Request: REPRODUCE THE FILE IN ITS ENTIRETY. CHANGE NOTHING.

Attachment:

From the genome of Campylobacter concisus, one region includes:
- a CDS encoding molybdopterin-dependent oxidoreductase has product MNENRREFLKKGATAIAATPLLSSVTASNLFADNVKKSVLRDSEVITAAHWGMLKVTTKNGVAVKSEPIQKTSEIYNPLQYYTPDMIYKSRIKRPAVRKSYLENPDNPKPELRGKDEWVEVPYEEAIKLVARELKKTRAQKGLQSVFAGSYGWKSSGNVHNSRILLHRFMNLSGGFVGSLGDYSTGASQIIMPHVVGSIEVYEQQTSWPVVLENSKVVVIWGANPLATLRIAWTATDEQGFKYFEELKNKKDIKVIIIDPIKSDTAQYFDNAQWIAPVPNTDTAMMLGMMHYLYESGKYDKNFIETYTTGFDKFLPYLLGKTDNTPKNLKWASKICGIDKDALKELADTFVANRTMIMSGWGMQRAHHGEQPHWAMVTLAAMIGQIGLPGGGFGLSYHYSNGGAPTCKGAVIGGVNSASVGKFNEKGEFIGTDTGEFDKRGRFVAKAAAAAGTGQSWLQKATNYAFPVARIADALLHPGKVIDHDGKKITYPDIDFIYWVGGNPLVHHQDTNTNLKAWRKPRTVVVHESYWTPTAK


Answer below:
From the genome of Campylobacter concisus, one region includes:
- a CDS encoding molybdopterin-dependent oxidoreductase has product MNENRREFLKKGATAIAATPLLSSVTASNLFADNVKKSVLRDSEVITAAHWGMLKVTTKNGVAVKSEPIQKTSEIYNPLQYYTPDMIYKSRIKRPAVRKSYLENPDNPKPELRGKDEWVEVPYEEAIKLVARELKKTRAQKGLQSVFAGSYGWKSSGNVHNSRILLHRFMNLSGGFVGSLGDYSTGASQIIMPHVVGSIEVYEQQTSWPVVLENSKVVVIWGANPLATLRIAWTATDEQGFKYFEELKNKKDIKVIIIDPIKSDTAQYFDNAQWIAPVPNTDTAMMLGMMHYLYESGKYDKNFIETYTTGFDKFLPYLLGKTDNTPKNLKWASKICGIDKDALKELADTFVANRTMIMSGWGMQRAHHGEQPHWAMVTLAAMIGQIGLPGGGFGLSYHYSNGGAPTCKGAVIGGVNSASVGKFNEKGEFIGTDTGEFDKRGRFVAKAAAAAGTGQSWLQKATNYAFPVARIADALLHPGKVIDHDGKKITYPDIDFIYWVGGNPLVHHQDTNTNLKAWRKPRTVVVHESYWTPTAK